Millennials have been the butt of jokes for at least ten years now. A funny thing happened in that same period though. The millennials grew up!

That presents a problem for people in the business world, including attorneys. Those “lazy young millennials” we’ve all been joking about? They’re your new customers. Your new clients. Your new colleagues. Your new hiring pool.

And they aren’t going anywhere. On the contrary, they outnumber their elder generations, and they’ve gone from punchline to major economic force in the blink of an eye.

So perhaps the time has to come to reconsider our perceptions of millennials and our willingness to take them seriously.

Today, we present the first in a two-part series that considers the role millennials play in the legal market — both as new hires (in this, Part 1) and as high-value clients (later this month, in part 2).

As it turns out, they might be the single best opportunity your competitors aren’t exploring or targeting.

Who Are the Millennials in 2017-2018?

Conjure up an image of a millennial in your mind. Who do you see? A college student posing for a selfie while driving 90 miles per hour to the nearest Starbucks for an all-day latte binge?

That’s the stereotype, but the real millennials — the ones who can help make you money— look more like this:

  • Ages 20 to 36 (born between 1981 and 1997 (give or take) depending on the definition you use)
  • Homeowners
  • Parents with possibly more children on the way
  • Recipients of advance degrees
  • Project leaders, managers, etc.
  • Community activists
  • Travelers
  • Caretakers for their aging parents
  • The primary decision makers for their households

In other words, just like every generation of young people before them, millennials have matured into full-fledged adults. Many of them are smart, vibrant, hip to the latest trends, and have a lot to offer as members of your firm.

“But why should I invest in a Millennial if they’re inexperienced, or if they’re going to leave us in two years?”

We hear you, but look, there’s nothing unique to millennials about that concern.

You’ll find unmotivated or unqualified people in every generation, and with any new hire, there’s always the risk that they’ll move on to a new opportunity in a short period of time regardless of age.

So don’t miss out on a promising field of applicants — not to mention the largest field of applicants! Instead, trust your hiring instincts and choose the best person for the job, even if they belong to the millennial generation.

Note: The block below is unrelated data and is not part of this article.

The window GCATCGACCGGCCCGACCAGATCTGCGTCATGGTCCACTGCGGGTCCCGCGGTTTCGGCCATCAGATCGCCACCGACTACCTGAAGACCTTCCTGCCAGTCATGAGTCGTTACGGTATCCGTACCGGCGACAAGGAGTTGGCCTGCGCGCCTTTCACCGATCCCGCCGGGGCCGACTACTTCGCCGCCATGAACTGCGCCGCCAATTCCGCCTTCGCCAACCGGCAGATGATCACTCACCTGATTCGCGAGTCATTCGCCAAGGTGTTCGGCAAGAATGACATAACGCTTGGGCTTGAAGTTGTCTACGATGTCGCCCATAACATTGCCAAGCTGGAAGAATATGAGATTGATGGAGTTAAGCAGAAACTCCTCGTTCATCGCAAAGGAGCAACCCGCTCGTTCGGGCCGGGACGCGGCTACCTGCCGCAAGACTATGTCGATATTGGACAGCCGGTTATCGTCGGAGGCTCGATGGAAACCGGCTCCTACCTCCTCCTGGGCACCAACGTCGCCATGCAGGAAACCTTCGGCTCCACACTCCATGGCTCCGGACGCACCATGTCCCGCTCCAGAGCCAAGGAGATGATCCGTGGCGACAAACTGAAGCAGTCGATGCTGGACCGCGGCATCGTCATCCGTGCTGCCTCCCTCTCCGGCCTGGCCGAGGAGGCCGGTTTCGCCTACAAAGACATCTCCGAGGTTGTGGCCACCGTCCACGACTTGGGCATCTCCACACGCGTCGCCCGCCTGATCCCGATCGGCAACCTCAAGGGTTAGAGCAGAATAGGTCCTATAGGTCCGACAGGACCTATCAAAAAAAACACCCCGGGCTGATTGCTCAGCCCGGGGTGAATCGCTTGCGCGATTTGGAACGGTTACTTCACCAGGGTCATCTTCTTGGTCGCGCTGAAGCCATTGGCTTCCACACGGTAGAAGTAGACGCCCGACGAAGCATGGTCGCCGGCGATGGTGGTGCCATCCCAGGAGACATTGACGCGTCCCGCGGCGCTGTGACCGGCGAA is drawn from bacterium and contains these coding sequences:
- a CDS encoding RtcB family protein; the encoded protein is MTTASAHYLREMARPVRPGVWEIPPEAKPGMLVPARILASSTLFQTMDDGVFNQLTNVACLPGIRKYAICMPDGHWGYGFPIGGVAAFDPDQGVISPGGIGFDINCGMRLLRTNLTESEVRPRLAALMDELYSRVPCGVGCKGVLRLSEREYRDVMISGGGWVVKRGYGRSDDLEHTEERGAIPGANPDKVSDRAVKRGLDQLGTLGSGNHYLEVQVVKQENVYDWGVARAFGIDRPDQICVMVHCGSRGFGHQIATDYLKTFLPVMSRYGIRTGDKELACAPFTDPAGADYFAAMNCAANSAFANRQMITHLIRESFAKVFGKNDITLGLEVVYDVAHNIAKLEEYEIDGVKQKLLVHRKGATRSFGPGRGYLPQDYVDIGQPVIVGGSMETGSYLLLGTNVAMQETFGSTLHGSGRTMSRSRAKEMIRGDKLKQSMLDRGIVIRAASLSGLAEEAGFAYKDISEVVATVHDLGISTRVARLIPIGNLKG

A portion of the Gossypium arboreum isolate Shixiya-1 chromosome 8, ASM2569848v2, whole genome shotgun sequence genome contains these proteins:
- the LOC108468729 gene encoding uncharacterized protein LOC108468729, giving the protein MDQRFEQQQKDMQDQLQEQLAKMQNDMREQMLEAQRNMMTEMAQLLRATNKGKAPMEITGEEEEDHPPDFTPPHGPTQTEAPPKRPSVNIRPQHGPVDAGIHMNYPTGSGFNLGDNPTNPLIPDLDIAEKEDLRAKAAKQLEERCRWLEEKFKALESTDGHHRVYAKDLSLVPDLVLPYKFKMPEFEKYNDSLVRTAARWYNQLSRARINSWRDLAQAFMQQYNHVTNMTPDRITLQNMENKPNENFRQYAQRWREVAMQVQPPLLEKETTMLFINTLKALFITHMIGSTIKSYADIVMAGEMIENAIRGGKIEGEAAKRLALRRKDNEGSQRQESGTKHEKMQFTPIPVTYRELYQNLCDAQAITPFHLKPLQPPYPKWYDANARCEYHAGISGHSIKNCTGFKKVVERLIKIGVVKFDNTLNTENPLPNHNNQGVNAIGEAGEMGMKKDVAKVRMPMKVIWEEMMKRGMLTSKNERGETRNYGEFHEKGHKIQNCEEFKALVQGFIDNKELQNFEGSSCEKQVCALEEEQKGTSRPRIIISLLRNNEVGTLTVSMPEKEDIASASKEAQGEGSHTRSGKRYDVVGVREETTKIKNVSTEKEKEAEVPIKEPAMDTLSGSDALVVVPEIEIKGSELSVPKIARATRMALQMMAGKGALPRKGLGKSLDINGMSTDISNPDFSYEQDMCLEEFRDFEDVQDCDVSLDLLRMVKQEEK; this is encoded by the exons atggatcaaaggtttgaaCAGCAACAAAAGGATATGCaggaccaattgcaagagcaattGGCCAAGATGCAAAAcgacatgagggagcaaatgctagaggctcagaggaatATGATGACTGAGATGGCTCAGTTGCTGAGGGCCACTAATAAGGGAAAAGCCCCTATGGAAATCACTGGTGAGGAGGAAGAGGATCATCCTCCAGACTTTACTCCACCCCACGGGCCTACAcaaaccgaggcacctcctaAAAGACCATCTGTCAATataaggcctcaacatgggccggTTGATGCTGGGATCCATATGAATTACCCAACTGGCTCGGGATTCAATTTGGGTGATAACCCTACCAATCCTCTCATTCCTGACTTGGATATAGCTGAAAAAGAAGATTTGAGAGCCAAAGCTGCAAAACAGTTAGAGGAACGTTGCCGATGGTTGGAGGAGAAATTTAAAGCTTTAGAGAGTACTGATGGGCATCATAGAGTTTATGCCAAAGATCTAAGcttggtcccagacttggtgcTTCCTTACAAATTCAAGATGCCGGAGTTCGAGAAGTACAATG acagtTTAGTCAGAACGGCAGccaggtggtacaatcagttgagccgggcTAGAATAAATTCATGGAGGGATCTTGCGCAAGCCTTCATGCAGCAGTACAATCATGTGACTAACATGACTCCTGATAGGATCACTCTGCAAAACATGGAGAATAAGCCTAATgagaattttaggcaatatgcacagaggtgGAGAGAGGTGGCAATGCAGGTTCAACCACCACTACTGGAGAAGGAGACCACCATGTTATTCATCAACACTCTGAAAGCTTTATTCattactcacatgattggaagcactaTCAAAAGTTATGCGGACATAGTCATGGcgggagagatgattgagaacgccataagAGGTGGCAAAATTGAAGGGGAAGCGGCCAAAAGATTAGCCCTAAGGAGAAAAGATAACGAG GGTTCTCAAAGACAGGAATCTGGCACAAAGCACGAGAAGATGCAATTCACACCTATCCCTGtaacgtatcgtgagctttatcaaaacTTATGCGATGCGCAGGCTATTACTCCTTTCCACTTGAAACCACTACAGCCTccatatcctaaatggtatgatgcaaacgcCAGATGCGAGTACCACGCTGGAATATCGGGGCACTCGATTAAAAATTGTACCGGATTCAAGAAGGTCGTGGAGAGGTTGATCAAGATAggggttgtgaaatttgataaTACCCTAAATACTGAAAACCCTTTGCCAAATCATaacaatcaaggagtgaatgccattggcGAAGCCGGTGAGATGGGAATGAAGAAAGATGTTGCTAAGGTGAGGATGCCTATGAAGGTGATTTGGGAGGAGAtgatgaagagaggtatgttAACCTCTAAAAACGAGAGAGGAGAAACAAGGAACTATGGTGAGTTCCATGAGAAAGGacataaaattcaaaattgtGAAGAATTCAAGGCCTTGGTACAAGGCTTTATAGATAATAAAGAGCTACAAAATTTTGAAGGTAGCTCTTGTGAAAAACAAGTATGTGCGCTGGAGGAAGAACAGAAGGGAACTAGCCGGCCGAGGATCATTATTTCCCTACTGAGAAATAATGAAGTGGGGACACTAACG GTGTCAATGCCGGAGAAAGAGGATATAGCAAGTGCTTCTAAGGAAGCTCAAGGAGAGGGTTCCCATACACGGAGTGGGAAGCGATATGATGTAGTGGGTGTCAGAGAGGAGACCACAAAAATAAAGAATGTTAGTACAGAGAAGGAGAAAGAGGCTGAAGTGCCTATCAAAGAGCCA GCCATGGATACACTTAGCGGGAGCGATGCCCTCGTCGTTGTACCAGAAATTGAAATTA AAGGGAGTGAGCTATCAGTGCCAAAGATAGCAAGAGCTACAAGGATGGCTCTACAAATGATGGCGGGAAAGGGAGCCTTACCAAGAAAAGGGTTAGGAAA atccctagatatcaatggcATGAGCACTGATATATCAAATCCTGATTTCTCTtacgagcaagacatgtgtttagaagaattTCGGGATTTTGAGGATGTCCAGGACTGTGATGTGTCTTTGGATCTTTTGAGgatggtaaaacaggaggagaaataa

How Do You Hire a “Good” Millennial?

We’re going to let you in on a little secret… hiring a good millennial really isn’t any different than hiring any other good employee. You’re still looking for the same skill set, the same personality, and the same strengths of character. And you can absolutely find all those things among millennials.

Of course, you might want to figure out what you mean by “good.” We recommend making a list of the attributes you’d like to find in your next hire. For example:

  • Hard worker
  • Spends time in the office vs. working remotely
  • A great researcher
  • Writing experience
  • Previous law firm experience
  • An established book of business (less common among millennials, but not unheard of)
  • Detail-oriented focus
  • A “Yes man / woman” vs. someone who challenges your firm to do things differently and contributes to its success!

Next, we suggest ranking your list of attributes in order of what matters to you the most. Voila, you have a hiring rubric. And it really doesn’t have to look much different for millennials than for anyone else.

The Benefits of Hiring Millennials for Your Law Firm

Whether you’re looking for a new paralegal, support staff member, or an associate attorney, there are several compelling reasons for considering a millennial’s application.

For starters, as we’ll touch on in Part 2, millennials are going to comprise a larger and larger portion of your client base in the years ahead. Having millennials on staff can help your firm seem diverse, approachable, and “with the times.”

Millennials bring different perspectives and new ideas to the table too. They grew up in the internet era. They are digital natives. They’re tech savvy. The lessons of law school are still fresh on their minds.

The right millennial hire could ultimately become the person who suggests the next game-changing idea for your firm. Never resist innovation or new schools of thought!

Talk to Our Experts for Tips on Becoming a Millennial-Friendly Law Firm

The bottom line is that millennials are here, and they’re old enough and populous enough now that your business can’t afford to ignore them.

The majority of the work force is not going to adapt to you. So you should start thinking of ways to adapt to them. That might mean a modest evolution for your law firm, a change in the way you think about this once-maligned generation, and maybe even new employment incentives to ensure you recruit the best of the best from their age group. After all, plenty of other organizations (including law firms) are already embracing them.

Later this month, we’ll look at why millennials are an imperative but oft-overlooked client demographic for attorneys (especially in the personal injury market). This is something we talk to our clients about all the time.

Network Affiliates is a leading legal marketing agency with more than 35 years of expertise in our field. Part of our job is to identify trends and help our clients respond to them creatively and proactively.